Charter company overseeing Mendez Middle School denies sending Texas school funds out of state (2024)

Charter company overseeing Mendez Middle School denies sending Texas school funds out of state (1)

Third Future Schools, which manages the Austin district's struggling Mendez Middle School, is denying reports by Spectrum News that an investigation by the cable news company has uncovered millions in Texas public education money that the charter school company allegedly funneled to campuses it oversees in Colorado, where the charter network is based.

The report has drawn outrage from Texas Democratic lawmakers who are demanding an investigation into the network's finances. Texas education officials have promised to research the allegations, though they insist they've found no evidence of mismanagement.

Spectrum News in Dallas reported this week that Third Future supplemented its cash-strapped Colorado campuses' budgets with money from the charter network's general fund, which includes Texas education funding. The report reviewed financial records, audits and network board meetings.

Third Future runs Mendez Middle School under a state program that allows districts to bring in charter schools to turn around chronically failing campuses, in part to avoid more aggressive state sanctions, such as a district takeover.

The company was founded in 2015 by Mike Miles, who left Third Future in 2023 when the Texas Education Agency appointed him to run the Houston school district. The TEA last year launched a takeover of Houston's 189,000-student district over academic campus failures after years of legal snarls.

In a statement Wednesday, Third Future denied any Texas education money was used to subsidize schools it oversees in Colorado.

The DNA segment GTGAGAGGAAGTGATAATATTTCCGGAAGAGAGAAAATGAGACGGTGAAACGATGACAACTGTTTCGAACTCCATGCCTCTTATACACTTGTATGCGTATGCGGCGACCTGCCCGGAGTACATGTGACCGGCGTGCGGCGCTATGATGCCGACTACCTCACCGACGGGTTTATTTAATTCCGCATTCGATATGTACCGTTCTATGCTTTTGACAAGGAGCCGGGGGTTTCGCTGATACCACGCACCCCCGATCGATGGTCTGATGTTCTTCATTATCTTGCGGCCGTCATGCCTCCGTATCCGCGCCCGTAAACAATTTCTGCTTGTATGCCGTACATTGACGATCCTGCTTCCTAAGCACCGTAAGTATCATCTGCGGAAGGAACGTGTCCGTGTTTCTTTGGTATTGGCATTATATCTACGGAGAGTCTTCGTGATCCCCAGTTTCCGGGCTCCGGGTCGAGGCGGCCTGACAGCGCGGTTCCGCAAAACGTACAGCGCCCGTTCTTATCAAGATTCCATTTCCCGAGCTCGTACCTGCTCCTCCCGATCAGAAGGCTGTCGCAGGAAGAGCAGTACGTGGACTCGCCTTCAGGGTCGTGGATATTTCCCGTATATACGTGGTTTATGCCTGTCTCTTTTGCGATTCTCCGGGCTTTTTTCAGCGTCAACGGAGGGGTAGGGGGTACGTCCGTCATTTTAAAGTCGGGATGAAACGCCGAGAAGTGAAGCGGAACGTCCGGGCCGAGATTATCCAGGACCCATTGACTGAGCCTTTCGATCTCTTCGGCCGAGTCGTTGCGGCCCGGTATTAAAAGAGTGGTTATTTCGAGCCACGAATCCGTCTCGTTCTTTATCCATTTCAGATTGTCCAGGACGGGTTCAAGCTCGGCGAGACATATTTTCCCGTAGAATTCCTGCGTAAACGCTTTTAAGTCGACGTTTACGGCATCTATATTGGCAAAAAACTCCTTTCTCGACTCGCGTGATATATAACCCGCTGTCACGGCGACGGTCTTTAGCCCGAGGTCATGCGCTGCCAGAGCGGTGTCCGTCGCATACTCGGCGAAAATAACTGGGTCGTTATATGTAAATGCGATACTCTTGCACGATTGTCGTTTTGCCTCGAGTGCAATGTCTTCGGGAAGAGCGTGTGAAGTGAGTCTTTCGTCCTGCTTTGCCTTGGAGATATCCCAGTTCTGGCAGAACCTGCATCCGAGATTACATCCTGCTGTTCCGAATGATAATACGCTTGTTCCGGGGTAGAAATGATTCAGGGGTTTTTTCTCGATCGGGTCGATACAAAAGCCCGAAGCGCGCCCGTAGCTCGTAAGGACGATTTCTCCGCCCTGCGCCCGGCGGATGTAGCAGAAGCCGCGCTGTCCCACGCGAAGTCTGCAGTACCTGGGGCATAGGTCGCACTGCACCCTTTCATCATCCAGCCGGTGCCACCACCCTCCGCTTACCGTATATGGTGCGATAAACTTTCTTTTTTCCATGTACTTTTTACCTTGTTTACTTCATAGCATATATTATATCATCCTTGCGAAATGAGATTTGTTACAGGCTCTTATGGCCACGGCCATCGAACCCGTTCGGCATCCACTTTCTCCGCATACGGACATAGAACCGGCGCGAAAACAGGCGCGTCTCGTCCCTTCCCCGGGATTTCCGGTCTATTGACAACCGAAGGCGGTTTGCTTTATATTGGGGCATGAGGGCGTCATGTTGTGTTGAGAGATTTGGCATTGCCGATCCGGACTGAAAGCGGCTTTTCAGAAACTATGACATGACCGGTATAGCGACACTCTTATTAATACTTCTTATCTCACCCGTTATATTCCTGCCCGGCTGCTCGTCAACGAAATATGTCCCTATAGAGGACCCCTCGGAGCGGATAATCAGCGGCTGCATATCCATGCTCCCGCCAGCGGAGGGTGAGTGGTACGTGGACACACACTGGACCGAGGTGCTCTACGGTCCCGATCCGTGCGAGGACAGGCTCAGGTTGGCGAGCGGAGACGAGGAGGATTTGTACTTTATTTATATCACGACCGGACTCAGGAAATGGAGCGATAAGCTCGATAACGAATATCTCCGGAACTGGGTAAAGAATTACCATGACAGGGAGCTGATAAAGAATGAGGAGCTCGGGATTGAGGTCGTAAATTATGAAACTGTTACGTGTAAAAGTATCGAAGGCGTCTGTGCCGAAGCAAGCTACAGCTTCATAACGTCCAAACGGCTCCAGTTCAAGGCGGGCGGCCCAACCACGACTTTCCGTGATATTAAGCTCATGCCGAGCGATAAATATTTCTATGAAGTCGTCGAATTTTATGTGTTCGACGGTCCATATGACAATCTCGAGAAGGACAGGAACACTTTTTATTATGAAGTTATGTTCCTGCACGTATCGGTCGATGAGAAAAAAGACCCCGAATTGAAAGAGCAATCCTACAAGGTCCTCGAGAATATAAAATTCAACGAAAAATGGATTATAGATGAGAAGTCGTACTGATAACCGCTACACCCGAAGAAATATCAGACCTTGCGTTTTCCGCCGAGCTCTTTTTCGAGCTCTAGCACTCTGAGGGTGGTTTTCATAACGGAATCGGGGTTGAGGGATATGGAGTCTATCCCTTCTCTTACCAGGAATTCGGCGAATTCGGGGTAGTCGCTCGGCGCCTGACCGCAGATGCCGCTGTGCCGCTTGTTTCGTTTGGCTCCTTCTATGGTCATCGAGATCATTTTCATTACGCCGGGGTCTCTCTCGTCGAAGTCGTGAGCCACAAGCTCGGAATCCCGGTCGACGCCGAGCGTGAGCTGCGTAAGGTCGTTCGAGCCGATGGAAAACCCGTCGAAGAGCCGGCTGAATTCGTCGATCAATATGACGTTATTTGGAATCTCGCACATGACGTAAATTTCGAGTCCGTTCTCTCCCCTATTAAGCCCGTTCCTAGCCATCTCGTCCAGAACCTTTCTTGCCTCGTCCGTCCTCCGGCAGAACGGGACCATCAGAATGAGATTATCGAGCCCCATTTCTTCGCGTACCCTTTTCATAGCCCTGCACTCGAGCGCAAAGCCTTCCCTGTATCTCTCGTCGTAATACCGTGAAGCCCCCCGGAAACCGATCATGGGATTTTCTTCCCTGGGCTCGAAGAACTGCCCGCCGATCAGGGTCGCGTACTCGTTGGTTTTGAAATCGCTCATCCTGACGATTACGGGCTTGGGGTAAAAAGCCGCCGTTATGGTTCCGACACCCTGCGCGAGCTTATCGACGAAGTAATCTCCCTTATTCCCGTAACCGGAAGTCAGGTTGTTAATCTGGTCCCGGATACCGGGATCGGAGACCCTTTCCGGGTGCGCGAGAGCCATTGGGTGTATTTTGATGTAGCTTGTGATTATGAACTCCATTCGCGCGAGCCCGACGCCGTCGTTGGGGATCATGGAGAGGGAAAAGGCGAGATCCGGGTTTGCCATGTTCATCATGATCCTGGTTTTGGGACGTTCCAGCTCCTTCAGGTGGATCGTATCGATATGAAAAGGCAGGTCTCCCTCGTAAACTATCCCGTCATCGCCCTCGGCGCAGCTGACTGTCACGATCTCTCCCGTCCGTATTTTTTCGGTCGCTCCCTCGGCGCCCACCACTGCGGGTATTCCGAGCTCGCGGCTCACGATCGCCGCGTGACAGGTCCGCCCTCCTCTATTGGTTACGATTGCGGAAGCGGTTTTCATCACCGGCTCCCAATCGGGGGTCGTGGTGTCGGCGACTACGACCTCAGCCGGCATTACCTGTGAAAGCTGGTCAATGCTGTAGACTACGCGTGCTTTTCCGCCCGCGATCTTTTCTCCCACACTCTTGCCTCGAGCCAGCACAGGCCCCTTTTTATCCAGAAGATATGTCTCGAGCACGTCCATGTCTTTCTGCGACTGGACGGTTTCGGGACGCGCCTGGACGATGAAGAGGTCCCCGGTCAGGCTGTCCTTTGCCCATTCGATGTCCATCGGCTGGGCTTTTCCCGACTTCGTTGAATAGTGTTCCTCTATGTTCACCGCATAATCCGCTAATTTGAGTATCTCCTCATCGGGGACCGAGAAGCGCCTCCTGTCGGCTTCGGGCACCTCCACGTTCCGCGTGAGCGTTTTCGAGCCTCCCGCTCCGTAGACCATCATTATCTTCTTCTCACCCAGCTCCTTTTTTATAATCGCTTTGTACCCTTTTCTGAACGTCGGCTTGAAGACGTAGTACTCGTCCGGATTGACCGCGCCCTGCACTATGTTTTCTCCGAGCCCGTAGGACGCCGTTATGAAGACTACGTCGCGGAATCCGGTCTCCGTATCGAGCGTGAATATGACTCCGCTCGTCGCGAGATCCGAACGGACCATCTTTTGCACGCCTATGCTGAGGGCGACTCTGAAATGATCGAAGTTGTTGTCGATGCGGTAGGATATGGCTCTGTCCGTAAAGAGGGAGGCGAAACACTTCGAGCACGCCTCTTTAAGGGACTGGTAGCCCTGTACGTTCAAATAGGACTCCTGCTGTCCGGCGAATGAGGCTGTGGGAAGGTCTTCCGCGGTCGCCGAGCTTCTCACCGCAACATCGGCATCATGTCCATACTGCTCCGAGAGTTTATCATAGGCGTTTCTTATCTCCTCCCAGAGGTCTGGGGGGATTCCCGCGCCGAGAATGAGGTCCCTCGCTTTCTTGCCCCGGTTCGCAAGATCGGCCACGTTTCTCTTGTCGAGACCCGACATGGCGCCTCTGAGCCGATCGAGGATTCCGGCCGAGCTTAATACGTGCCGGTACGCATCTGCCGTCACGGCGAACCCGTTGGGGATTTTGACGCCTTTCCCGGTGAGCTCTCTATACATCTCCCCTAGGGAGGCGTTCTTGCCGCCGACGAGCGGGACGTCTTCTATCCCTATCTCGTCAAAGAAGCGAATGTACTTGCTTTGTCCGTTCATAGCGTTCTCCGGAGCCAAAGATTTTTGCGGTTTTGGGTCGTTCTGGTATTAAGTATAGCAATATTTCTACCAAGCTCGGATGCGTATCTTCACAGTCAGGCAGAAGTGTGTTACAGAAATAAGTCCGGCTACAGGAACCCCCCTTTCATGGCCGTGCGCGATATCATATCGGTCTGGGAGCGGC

“Each of our state networks oversees the funds for that state, and they do not cross from one state to the other,” company officials said in the statement.

Most paper checks and bills are addressed to the company’s central office in Colorado but are deposited in separate bank accounts for each school, according to the statement.

The network also charges administrative fees to each school to provide support for its central office such as payroll services, human resources and accounting, according to the network.

“All of our audits have been clean — the highest standard that can be met in public accounting,” the company said.

How Third Future manages Mendez Middle School

Of the 223 students enrolled at Mendez Middle School in the 2022-23 school year, 88.8% were Hispanic, almost 60% were emergent bilingual or English learners, and 91.5% were economically disadvantaged, according to TEA data.

The school hasn’t met state academic standards since 2014, and in 2018 the district contracted charter company T-STEM to manage the school. After faltering improvement, the district in 2022 replaced T-STEM with Third Future.